PricewaterhouseCoopers Sued Related to MF Global's Investments in European Sovereign Debt

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Published Date : March 31, 2014

The Plan Administrator for MF Global Holdings Ltd. has sued Pricewaterhouse Coopers LLP alleging that its “malpractice and negligence” caused MF Global Holdings to sustain more than US $1 Billion in damages in connection with its investment in certain European sovereign debt instruments before its demise in October 2011.

According to the Administrator’s Compliant filed in Federal Court in NYC on March 28, 2014, PwC provided MF Global advice that it relied on in accounting for these investments “off-balance sheet.”

MF Global Holdings was the holding company for a number of subsidiaries, including MF Global Inc. (MFGI), which was a futures commission merchant registered with the Commodity Futures Trading Commission and a broker dealer registered with the Securities and Exchange Commission. PWC acted as the independent auditor for MF Global since before its initial public offering in 2007, says the Complaint.

The Plan Administrator makes clear in the Complaint that MF Global’s accounting of its European debt investments had nothing to do with MFGI’s misuse of customer funds.

The Complaint says that PwC advised MF Global to account for its investment in European sovereign debt instruments cleared on the London Clearing House as sales, thus “immediately booking revenues…up to 21 months before the Company actually received those revenues.” PwC’s advice, says the Complaint, enabled MF Global to account for these revenues in its quarterly and annual public financial statements. Moreover, says the Administrator,

“PwC knew when it gave its faulty advice that the Company was in a weak financial condition and that huge positions in European sovereign debt posed significant additional risks to [MF Global].”

In fact, says the Administrator, MF Global’s investments did not qualify as sales under Generally Accepted Accounting Principles.

MF Global’s investments in European sovereign debt instruments apparently were structured as so-called “Repos to Maturity” (RTMs). These are a type of repurchase transactions (i.e., transactions where one party sells a security to another subject to an agreement to repurchase the same or equivalent security at a later date) where the end date for the repo matches the maturity date of the security underlying the repo. Unlike an ordinary repo, in an RTM, at the end date of the repo, the underlying security is not returned to the initial repo seller and the repo transaction is solely cash settled.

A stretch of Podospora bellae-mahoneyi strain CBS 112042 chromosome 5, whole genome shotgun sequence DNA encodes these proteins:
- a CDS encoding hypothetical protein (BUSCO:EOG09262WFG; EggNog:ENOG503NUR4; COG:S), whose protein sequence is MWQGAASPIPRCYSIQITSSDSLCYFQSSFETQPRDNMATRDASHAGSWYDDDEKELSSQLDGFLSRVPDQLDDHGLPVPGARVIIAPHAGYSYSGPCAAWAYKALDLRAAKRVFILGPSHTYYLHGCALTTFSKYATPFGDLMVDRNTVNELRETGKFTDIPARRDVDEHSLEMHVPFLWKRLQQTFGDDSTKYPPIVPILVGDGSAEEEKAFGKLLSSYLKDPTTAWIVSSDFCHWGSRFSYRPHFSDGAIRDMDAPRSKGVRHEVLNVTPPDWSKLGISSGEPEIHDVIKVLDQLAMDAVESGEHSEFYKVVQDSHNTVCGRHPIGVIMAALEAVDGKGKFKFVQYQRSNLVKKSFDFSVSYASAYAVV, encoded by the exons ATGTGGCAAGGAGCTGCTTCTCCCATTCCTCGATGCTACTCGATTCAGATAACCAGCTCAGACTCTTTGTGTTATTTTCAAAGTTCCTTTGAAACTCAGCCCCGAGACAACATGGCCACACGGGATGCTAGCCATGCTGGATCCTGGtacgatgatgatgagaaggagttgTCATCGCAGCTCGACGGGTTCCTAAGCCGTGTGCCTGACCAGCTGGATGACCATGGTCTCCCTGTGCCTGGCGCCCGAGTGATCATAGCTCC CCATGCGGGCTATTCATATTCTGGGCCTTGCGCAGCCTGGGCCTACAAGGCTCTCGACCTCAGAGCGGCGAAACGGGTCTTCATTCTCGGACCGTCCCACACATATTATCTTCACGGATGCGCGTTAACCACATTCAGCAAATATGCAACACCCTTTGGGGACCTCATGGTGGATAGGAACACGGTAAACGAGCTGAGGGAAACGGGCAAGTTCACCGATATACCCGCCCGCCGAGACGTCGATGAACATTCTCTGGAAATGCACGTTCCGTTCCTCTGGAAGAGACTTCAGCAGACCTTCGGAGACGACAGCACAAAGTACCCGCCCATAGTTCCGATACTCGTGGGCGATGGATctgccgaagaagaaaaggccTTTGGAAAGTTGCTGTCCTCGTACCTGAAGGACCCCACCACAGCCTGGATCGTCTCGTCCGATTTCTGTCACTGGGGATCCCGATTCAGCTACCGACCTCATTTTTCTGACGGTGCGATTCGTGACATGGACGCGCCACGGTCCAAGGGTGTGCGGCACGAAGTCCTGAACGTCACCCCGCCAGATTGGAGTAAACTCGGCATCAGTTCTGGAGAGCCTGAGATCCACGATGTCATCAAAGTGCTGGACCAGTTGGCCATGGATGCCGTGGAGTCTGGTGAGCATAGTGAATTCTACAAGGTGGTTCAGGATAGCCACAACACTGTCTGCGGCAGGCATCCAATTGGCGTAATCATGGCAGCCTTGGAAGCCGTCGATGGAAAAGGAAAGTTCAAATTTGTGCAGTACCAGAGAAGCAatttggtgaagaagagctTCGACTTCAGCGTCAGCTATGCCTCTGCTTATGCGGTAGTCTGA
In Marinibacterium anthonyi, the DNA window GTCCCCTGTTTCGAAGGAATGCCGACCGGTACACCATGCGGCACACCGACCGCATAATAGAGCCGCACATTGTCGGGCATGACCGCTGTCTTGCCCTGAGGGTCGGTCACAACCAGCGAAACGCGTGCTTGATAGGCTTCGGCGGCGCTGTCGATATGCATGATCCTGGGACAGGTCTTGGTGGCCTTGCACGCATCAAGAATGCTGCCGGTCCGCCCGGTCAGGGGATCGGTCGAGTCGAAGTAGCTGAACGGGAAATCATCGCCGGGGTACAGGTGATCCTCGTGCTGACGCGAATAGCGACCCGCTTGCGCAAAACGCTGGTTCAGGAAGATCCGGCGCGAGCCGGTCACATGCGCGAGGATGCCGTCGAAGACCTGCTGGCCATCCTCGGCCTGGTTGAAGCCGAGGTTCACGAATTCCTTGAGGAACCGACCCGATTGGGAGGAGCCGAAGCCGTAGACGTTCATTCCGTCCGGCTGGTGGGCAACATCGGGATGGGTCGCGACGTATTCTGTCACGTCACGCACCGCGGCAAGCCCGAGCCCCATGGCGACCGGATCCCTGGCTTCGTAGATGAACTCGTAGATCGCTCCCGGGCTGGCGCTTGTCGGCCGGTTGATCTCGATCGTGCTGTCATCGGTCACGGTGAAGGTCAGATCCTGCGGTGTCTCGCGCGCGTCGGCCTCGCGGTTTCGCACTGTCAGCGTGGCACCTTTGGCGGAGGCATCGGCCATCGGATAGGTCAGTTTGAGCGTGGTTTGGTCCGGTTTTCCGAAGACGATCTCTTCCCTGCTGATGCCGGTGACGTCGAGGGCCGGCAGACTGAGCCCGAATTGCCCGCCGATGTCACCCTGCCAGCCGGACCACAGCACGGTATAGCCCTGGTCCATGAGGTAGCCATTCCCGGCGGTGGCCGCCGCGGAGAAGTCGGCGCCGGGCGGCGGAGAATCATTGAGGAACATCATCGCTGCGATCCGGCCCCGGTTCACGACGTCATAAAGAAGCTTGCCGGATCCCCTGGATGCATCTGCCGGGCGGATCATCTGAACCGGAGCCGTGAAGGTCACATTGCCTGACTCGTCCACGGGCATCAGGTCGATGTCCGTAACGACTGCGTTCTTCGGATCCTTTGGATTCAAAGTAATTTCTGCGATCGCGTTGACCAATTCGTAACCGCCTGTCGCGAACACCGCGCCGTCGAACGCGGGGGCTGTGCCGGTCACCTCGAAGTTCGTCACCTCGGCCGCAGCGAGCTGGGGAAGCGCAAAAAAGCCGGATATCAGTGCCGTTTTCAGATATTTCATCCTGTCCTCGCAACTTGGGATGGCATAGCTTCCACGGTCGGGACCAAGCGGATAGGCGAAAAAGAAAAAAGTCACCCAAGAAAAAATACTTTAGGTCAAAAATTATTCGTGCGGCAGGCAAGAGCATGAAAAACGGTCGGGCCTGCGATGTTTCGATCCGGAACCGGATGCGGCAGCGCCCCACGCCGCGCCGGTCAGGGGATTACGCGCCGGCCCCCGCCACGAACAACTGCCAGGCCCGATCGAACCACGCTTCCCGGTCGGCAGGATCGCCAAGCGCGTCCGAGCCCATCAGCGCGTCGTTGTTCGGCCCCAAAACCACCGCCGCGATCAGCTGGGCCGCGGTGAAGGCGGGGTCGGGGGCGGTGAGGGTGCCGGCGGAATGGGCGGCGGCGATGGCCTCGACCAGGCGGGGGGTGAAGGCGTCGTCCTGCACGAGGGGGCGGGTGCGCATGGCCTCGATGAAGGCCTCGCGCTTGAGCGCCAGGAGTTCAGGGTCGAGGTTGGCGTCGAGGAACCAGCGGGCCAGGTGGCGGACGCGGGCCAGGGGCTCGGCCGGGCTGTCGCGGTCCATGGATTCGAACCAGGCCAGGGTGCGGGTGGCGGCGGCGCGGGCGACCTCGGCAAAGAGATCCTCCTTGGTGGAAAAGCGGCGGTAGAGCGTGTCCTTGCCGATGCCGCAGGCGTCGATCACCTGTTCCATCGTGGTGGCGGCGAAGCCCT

The Complaint also alleges that PwC was negligent in not advising MF Global that MFGI should have been reserving capital for purposes of its required capital computation with the Securities and Exchange Commission in connection with MF Global’s RTM transactions.

In August 2011, MFGI was obligated by the Financial Industry Regulatory Authority to recognize a US $255 Million capital charge in connection with the European sovereign debt underlying MF Global’s RTM transactions. Moreover FINRA required MFGI to apply the capital charge retroactively to July 2011. As a result, says the Complaint, MFGI became undercapitalized by US $150.6 Million, and MF Global Holdings was required to file an amended financial report with the SEC. This had serious implications, says the Complaint:

“The negative impact of MF Global Holding’s filing of an amended [financial report] was significant. It created bad press, undermined investor confidence and that of the rating agencies, and created a higher level of scrutiny and mistrust of MF Global on the part of its regulators.”

According to the Wall Street Journal, PwC has issued a statement expressing its disappointment that “…this meritless claim has been brought:”

"During the two-and-a-half years since the collapse of MF Global, the repo-to-maturity accounting that is the subject of today's complaint has been examined by trustees, regulators and a congressional committee. None of them has found that the accounting for those transactions was incorrect.”


PwC must formally answer the Plan Administrator’s Complaint within 21 days unless the parties agree to a later date or the Court orders otherwise. This matter is MF Global Holdings Ltd., as Plan Administrator v. PricewaterhouseCoopers LLP, 14 CV 2197 (filed March 28, 2014 in the United States District Court, Southern District of NY).

Just last week, a Federal Court in NYC rejected the efforts of three former principal MF Global Holdings officers to dismiss a lawsuit against them by the MF Global Litigation Trustee (see article, "Principal MF Global Officers Again Fail at Effort to Dismiss a Lawsuit against Them" at

The information contained in this article is not legal advice. For legal advice, please consult with your attorney. The information in this article is derived from sources believed to be reliable as of March 31, 2014, but no representation or warranty is made regarding the accuracy of any statement. To ensure compliance with requirements imposed by U.S. Treasury Regulations, Gary DeWaal and Associates LLC informs you that any U.S. tax advice contained in this communication (including any attachments) was not intended or written to be used, and cannot be used, for the purpose of (i) avoiding penalties under the Internal Revenue Code or (ii) promoting, marketing or recommending to another party any transaction or matter addressed herein. Gary DeWaal and Associates may represent one or more entities mentioned in this article.

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